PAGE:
“I’m not doing it for me. I’m doing it for my kids and my grandkids.”

Merritt resident Tony Luck has announced his candidacy for the Member of the Legislative Assembly (MLA) position for the Fraser-Nicola riding with the Conservative Party in the upcoming provincial elections.

Luck has been involved in the political world for a while. He was a city councillor for the City of Merritt between 2018-2022, and decided to run for mayor in the 2022 elections, when Mayor Mike Goetz was elected. 

Luck was also a city councillor for the City of Mission between 2012-2016, where he also ran for mayor back in 2014, but did not get elected.

“I have an understanding of the political system to some degree. I mean, there’s always more to learn, but I have an understanding of the political system and how it works,” he added. 

His decision to run for MLA stems from a desire to address the needs of what he calls fundamental changes.

“I think there’s been a little bit too much shift to the left recently. I think people are starting to realize how expensive free is and I think people are deciding to say ‘you know what, we’re a little uncomfortable there’,” Luck said.

“We want to start moving back to more of the common sense that we’ve seen in the past that seemed to work. People have tried some different things and they’re just not working like they used to.” 

His desire to address pressing issues facing the region, such as healthcare, infrastructure and housing definitely contributed to his decision on running for MLA.

“We’ve got a lot of challenges when it comes to the weather, to infrastructure, those kinds of things. I was talking about housing before it became popular,” Luck stated. “I have a pretty good base and understanding of what’s going on. So now, I’m hoping to come in and try and mend some of that because it’s been a real challenge for a lot of governments.”

“I work well with people as well and understand and listen to what the people have to say, and where we’re going and be able to articulate. I think a really important (thing) is to be articulate. Here’s the issues that we’re having and here’s maybe some of the solutions we can look at.”

According to Luck, in the Conservative Party, he will be able to “speak our minds on a number of issues and things”, in his words, differently to what the current MLA and party currently do.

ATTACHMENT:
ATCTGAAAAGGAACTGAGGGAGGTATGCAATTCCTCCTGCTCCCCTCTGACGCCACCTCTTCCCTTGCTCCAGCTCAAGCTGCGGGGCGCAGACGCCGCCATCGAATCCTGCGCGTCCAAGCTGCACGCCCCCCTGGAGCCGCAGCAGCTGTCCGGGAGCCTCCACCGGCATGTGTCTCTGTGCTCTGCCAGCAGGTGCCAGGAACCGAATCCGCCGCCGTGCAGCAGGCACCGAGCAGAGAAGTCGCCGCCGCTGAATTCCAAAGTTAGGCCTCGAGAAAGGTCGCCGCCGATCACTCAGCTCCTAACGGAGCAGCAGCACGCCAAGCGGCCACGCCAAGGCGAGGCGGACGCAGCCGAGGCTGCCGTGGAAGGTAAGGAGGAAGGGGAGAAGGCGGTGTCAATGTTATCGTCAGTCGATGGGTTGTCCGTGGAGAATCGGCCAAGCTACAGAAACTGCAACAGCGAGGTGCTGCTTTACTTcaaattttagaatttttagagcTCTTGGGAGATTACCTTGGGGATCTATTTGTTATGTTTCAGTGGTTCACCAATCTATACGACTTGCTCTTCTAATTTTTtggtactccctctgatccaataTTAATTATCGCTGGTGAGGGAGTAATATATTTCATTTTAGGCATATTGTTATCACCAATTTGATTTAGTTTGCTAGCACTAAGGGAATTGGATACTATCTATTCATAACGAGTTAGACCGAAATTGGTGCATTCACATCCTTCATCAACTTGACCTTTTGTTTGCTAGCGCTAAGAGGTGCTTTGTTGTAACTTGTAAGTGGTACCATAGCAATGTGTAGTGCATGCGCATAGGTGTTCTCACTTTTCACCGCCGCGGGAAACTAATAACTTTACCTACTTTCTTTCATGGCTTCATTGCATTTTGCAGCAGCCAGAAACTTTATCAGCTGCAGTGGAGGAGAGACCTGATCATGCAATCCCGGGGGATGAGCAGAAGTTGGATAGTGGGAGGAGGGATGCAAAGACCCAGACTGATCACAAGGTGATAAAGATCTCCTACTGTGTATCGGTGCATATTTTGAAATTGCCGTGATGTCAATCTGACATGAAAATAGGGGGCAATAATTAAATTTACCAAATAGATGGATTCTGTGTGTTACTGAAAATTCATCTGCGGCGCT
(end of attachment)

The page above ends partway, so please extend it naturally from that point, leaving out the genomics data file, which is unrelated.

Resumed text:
“I think she’s tied to some philosophies around the party that she belongs to,” he said. “He (John Rustad) wants to have a more open caucus. One of the things we want to look at is being able to have more conversations with the public. What I would like to do is, when John and I meet and we start meeting, I’m going to be an advocate for a citizens assembly.” 

“I’m going to be listening a little bit more. Not listening so much to the party’s issues and things like that, but certainly want to be a little more open and listen to the people and that kind of thing. So I think I’m gonna bring that to the table rather than where we’ve been.”

Luck added that despite being in the Conservative Party, he wants to make sure that everyone feels heard if he gets elected.

“I’ll be advocating for everybody. Once I become MLA, I have to represent anybody in the community,” he said. “I did that as a councillor as well, we were trying to do the best we could for everybody in the community, even though some people don’t understand that.”

“We’re conservatives and that’s our policy, and that’s what we’re going to do. But we’re there to support everybody. Listen to everybody. That’s why if I advocate and if  we can get those citizens assemblies, we’re gonna want to take a broad perspective from the community.  We don’t just want all conservatives or all liberal or all NDP. We want to make sure we’ve got a good broad spectrum and that, you know, healthy conversation around the table.”

On March 23, the Conservative Party hosted a Meet the Candidate forum with Luck and Abbotsford South MLA Bruce Banman.

Abbotsford South MLA Bruce Banman was at the Meet the Candidate forum in Merritt, hosted by the Conservative Party of BC. Photo/Laísa Condé

A few Merritt and neighbouring communities’ members gathered at the Canadian Country Music Hall of Fame to listen to what Luck and Banman had to say.

The community engagement was marked by questions on how the Conservative Party and its members will address important issues such as healthcare, housing and education.

“They’re (the current government) leaving that to our grandkids to clean up. It’s unconscionable. Education is a mess. Affordability is a mess. Housing is a mess. Crime is off the streets. Rampant use of drugs is a mess, because that sure as heck ain’t working for anybody,” said Banman during the forum.

Luck and Banman continued to engaged in a constructive dialogue with attendees and highlighted a few of the goals and governmental plan the party has.

The 2024 provincial elections are scheduled for Oct. 19. Advanced polls are set to occur between Oct. 10-13 and Oct. 15 and 16.

To vote in the upcoming election, voters must be Canadian citizens, aged 18 or older, and a resident of B.C. for the six months before the final voting day (Oct. 19).